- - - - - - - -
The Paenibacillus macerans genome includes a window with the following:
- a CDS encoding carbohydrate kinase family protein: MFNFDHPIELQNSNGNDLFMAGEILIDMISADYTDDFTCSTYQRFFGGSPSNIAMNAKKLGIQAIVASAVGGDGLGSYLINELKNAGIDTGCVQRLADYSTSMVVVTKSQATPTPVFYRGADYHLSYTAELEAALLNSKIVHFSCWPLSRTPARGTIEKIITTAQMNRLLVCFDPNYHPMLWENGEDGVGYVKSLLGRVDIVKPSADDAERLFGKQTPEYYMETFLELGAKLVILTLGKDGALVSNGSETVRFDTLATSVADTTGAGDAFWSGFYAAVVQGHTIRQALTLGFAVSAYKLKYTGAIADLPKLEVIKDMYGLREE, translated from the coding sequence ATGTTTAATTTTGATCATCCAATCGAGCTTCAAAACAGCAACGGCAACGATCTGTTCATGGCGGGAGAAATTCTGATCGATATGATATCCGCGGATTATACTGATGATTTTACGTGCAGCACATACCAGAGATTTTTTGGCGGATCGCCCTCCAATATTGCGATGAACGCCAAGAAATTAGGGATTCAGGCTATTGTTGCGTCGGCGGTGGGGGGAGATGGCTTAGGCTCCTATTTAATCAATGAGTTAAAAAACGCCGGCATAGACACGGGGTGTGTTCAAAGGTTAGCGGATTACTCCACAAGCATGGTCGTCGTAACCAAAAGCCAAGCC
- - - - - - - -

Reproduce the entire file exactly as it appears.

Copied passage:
The Paenibacillus macerans genome includes a window with the following:
- a CDS encoding carbohydrate kinase family protein: MFNFDHPIELQNSNGNDLFMAGEILIDMISADYTDDFTCSTYQRFFGGSPSNIAMNAKKLGIQAIVASAVGGDGLGSYLINELKNAGIDTGCVQRLADYSTSMVVVTKSQATPTPVFYRGADYHLSYTAELEAALLNSKIVHFSCWPLSRTPARGTIEKIITTAQMNRLLVCFDPNYHPMLWENGEDGVGYVKSLLGRVDIVKPSADDAERLFGKQTPEYYMETFLELGAKLVILTLGKDGALVSNGSETVRFDTLATSVADTTGAGDAFWSGFYAAVVQGHTIRQALTLGFAVSAYKLKYTGAIADLPKLEVIKDMYGLREE, translated from the coding sequence ATGTTTAATTTTGATCATCCAATCGAGCTTCAAAACAGCAACGGCAACGATCTGTTCATGGCGGGAGAAATTCTGATCGATATGATATCCGCGGATTATACTGATGATTTTACGTGCAGCACATACCAGAGATTTTTTGGCGGATCGCCCTCCAATATTGCGATGAACGCCAAGAAATTAGGGATTCAGGCTATTGTTGCGTCGGCGGTGGGGGGAGATGGCTTAGGCTCCTATTTAATCAATGAGTTAAAAAACGCCGGCATAGACACGGGGTGTGTTCAAAGGTTAGCGGATTACTCCACAAGCATGGTCGTCGTAACCAAAAGCCAAGCC